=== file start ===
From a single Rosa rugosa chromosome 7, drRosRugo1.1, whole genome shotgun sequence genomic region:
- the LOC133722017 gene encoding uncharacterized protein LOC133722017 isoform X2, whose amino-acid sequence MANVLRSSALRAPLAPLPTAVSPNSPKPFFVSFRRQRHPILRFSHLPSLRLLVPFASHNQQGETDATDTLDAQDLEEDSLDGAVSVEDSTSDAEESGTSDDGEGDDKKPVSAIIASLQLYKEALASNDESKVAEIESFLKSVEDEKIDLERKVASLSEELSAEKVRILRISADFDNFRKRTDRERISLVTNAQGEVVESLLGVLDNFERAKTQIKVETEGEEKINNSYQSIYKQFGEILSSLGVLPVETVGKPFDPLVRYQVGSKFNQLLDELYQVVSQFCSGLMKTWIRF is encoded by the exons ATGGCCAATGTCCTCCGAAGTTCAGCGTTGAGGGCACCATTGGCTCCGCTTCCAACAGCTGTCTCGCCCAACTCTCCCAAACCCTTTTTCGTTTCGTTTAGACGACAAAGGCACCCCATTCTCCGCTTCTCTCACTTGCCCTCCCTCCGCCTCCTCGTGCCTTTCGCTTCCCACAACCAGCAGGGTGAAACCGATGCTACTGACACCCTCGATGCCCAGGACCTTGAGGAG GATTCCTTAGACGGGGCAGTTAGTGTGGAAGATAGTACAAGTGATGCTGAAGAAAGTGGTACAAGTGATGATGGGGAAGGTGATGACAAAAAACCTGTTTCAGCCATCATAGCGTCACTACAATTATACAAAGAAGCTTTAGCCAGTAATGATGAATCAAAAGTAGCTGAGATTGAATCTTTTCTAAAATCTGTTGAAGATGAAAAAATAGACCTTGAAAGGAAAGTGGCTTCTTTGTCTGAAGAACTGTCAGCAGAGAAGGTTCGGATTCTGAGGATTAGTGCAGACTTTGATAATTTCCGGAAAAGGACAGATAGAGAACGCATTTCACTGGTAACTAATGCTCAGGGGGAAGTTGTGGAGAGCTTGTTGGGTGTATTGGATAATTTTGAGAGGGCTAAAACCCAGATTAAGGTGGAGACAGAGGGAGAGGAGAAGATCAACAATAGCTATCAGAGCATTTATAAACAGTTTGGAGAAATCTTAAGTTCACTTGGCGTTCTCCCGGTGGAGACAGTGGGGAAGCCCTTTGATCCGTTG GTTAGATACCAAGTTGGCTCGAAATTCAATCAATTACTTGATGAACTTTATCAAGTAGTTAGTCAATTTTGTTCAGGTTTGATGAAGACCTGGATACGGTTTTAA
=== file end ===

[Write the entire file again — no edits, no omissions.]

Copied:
From a single Rosa rugosa chromosome 7, drRosRugo1.1, whole genome shotgun sequence genomic region:
- the LOC133722017 gene encoding uncharacterized protein LOC133722017 isoform X2, whose amino-acid sequence MANVLRSSALRAPLAPLPTAVSPNSPKPFFVSFRRQRHPILRFSHLPSLRLLVPFASHNQQGETDATDTLDAQDLEEDSLDGAVSVEDSTSDAEESGTSDDGEGDDKKPVSAIIASLQLYKEALASNDESKVAEIESFLKSVEDEKIDLERKVASLSEELSAEKVRILRISADFDNFRKRTDRERISLVTNAQGEVVESLLGVLDNFERAKTQIKVETEGEEKINNSYQSIYKQFGEILSSLGVLPVETVGKPFDPLVRYQVGSKFNQLLDELYQVVSQFCSGLMKTWIRF is encoded by the exons ATGGCCAATGTCCTCCGAAGTTCAGCGTTGAGGGCACCATTGGCTCCGCTTCCAACAGCTGTCTCGCCCAACTCTCCCAAACCCTTTTTCGTTTCGTTTAGACGACAAAGGCACCCCATTCTCCGCTTCTCTCACTTGCCCTCCCTCCGCCTCCTCGTGCCTTTCGCTTCCCACAACCAGCAGGGTGAAACCGATGCTACTGACACCCTCGATGCCCAGGACCTTGAGGAG GATTCCTTAGACGGGGCAGTTAGTGTGGAAGATAGTACAAGTGATGCTGAAGAAAGTGGTACAAGTGATGATGGGGAAGGTGATGACAAAAAACCTGTTTCAGCCATCATAGCGTCACTACAATTATACAAAGAAGCTTTAGCCAGTAATGATGAATCAAAAGTAGCTGAGATTGAATCTTTTCTAAAATCTGTTGAAGATGAAAAAATAGACCTTGAAAGGAAAGTGGCTTCTTTGTCTGAAGAACTGTCAGCAGAGAAGGTTCGGATTCTGAGGATTAGTGCAGACTTTGATAATTTCCGGAAAAGGACAGATAGAGAACGCATTTCACTGGTAACTAATGCTCAGGGGGAAGTTGTGGAGAGCTTGTTGGGTGTATTGGATAATTTTGAGAGGGCTAAAACCCAGATTAAGGTGGAGACAGAGGGAGAGGAGAAGATCAACAATAGCTATCAGAGCATTTATAAACAGTTTGGAGAAATCTTAAGTTCACTTGGCGTTCTCCCGGTGGAGACAGTGGGGAAGCCCTTTGATCCGTTG GTTAGATACCAAGTTGGCTCGAAATTCAATCAATTACTTGATGAACTTTATCAAGTAGTTAGTCAATTTTGTTCAGGTTTGATGAAGACCTGGATACGGTTTTAA